I always start out in first place

I must admit, I do it for laughs.

When running in a 5K, I will stand in the front of the starting line knowing good and well that I will not be first across the finish line. Ever. For any race.

It just makes me chuckle, especially when I later see a photo of the race start.

I wear all the right clothing, have a waterproof heart rate monitor with GPS and even bring a race belt to these things. I look like a serious runner and, therefore, like I might be fast.

But I'm not. I'm slow. But that secret typically goes undetected for at least one minute into the race until I start getting passed ... then passed again ... and then passed again.

In fact, during a 5K I ran earlier in the year, I was talking to a guy after the race who told me his wife had sized up the other racers (there were only 40) before the gun went off, and she had decided I would be her biggest competition.

Now, that was funny. She ended up beating me by a couple minutes. I wonder when she figured out that I wouldn't be giving her any problems.

So, of course, I got in the front of the line at The Friends of the Wilmington Parks Seventh Annual 5K and 10K Run and 5K Walk to Promote Health and Community Fellowship Thanksgiving morning.

Made up of what appeared to be mostly students from Wilmington College or the high schools, I was the only old person up front.

After the starting gun fired, these kids were already blazing a trail. A minute later, I got into my pace, turned on my playlist and just enjoyed the scenic course.

Race organizers told me Thursday morning before I had to leave to come back to the News Journal office that there were at least 350 participants, but that they were still counting the numbers.

As of Thursday evening, according to the race's Facebook page, there were 469 timed participants. A record-turnout for the race, now in it's seventh year.

The excitement of seeing so many friends, the perfect running weather and a beautiful course all added up to a wonderful morning of racing - and I had a blast.

There was, however, a downside I would soon discover.



I haven't been training as much as usual lately, and, though I finished the race without struggle, I was able to observe a decrease in my stamina.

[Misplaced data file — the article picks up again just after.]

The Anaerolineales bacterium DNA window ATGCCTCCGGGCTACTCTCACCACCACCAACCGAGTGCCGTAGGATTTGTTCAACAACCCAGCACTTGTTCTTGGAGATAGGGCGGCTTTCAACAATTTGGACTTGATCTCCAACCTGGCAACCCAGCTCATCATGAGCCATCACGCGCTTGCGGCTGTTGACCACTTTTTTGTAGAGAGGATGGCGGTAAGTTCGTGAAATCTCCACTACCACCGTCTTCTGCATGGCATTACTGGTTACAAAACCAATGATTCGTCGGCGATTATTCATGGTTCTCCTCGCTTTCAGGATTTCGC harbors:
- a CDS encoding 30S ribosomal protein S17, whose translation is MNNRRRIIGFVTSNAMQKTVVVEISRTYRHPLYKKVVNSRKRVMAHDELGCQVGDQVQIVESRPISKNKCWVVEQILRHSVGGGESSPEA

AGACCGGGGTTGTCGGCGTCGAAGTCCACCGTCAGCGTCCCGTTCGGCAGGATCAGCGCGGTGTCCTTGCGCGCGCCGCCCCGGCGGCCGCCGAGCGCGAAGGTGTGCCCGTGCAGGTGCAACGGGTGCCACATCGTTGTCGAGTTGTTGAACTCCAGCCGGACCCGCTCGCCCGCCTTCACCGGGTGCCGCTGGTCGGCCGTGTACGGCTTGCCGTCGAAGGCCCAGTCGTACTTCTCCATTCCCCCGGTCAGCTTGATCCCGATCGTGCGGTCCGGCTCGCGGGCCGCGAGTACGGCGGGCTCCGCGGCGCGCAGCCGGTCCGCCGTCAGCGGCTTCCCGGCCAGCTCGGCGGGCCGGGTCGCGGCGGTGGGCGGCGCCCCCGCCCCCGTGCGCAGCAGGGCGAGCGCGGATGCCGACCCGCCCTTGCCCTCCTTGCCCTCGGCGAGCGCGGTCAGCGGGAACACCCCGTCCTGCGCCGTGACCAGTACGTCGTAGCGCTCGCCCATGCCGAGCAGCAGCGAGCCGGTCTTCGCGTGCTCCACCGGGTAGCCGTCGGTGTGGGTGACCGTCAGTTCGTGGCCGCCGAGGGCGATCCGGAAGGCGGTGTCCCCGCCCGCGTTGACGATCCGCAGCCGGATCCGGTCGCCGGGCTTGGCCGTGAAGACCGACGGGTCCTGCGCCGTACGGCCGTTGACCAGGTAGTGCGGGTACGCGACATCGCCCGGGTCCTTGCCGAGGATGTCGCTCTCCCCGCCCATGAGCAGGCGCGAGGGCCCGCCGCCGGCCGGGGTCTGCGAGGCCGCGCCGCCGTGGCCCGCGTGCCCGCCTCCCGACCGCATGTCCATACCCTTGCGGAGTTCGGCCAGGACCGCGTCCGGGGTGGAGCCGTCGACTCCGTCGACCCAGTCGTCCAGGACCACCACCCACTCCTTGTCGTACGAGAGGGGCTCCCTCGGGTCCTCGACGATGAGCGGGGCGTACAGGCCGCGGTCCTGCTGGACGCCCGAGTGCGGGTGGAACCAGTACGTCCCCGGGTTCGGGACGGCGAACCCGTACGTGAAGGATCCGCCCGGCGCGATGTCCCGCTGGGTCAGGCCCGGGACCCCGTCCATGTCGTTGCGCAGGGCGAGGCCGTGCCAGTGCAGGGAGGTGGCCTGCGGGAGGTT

I typically get passed by others more than I pass them, but I felt like I was choking on more dust than usual.

I needed to put more people behind me ... but the energy just wasn't there.

With just a half a mile to go, Mötley Crüe's "Kickstart My Heart" showed up in my playlist. I paused it, knowing that would be a perfect song to get me going at the very end, and I ran a few minutes in silence.

As I turned the last corner, the finish line was in sight. I unpaused the high-energy music and picked up my pace.

A few seconds later, a man running with a stroller started to catch up with me. He, and the two other people with whom he was running, eventually passed me.

I said to myself, "OK, Lora. You cannot let someone pushing a stroller beat you. Pick up the pace a little and sprint to pass them at the very end."

Though I picked up my pace slightly, there was no sprint left in me. To make matters worse, the song slowed down at that point, going in to its bridge.

Of course it did.

Though I had to watch papa and his little one score a higher ranking than me, I actually was pleasantly surprised when I looked up the race results Friday afternoon.

As an unquestionable middle-of-the-pack runner, I was nearly dead center overall having placed 174 out of 349 in the 5K. I placed 76 out of 192 among the females and 28 out of 70 in my age group.

Given how sluggish I'd felt throughout the race, I thought for sure I was headed more toward the back-of-the-pack standings.

I am a very, very competitive person - at least in the things I know I can do well. Running isn't one of them, so even though I have the occasional small goal in a race, just to make it interesting, I'm able to just go out and have a good time.

Thanksgiving's turkey trot served not only as a reminder of how out of shape I am, but also of how grateful to God I am that my faculties are still intact and that I have the ability to just pick up and run.

I noticed there were a couple photographers snapping pictures at the start, finish and along the course. I look forward to seeing the photos online later and having a good laugh about it. I'm always in first place at the starting line.


This was originally published in the Nov. 24 edition of the Wilmington News Journal.

Saturday, August 25, 2012

Juggling lemons

Courtesy Greater Cincinnati-Dayton Region Red Cross
I was a celebrity waiter at a recent fundraiser for our local American Red Cross. I'd never been to a celebrity waiter event, but I knew going in that being entertaining and goofy were the requisites.

Goofy I had down. Whether that would translate to entertaining, well - I had my doubts.

I threw on a couple silly hats and mingled with some customers.

One couple said the last guy did magic tricks for them.

"What can you do?" they challenged.

"Well, I can juggle ... a little," I said after thinking for a moment.

I went to the kitchen and grabbed three lemons out of the fridge. I went back to the table, negotiated a price and pleaded silently with my body to please not let me drop them.

I started juggling and was able to make it through a few good looking rotations before I lost my groove.

The couple seemed please, clapped and handed me some dough.

More than $5,500 was raised that night and all of the dollars went to this Red Cross chapter.

Given the choice, though, I'd rather juggle interviews in the privacy of my office than lemons in public.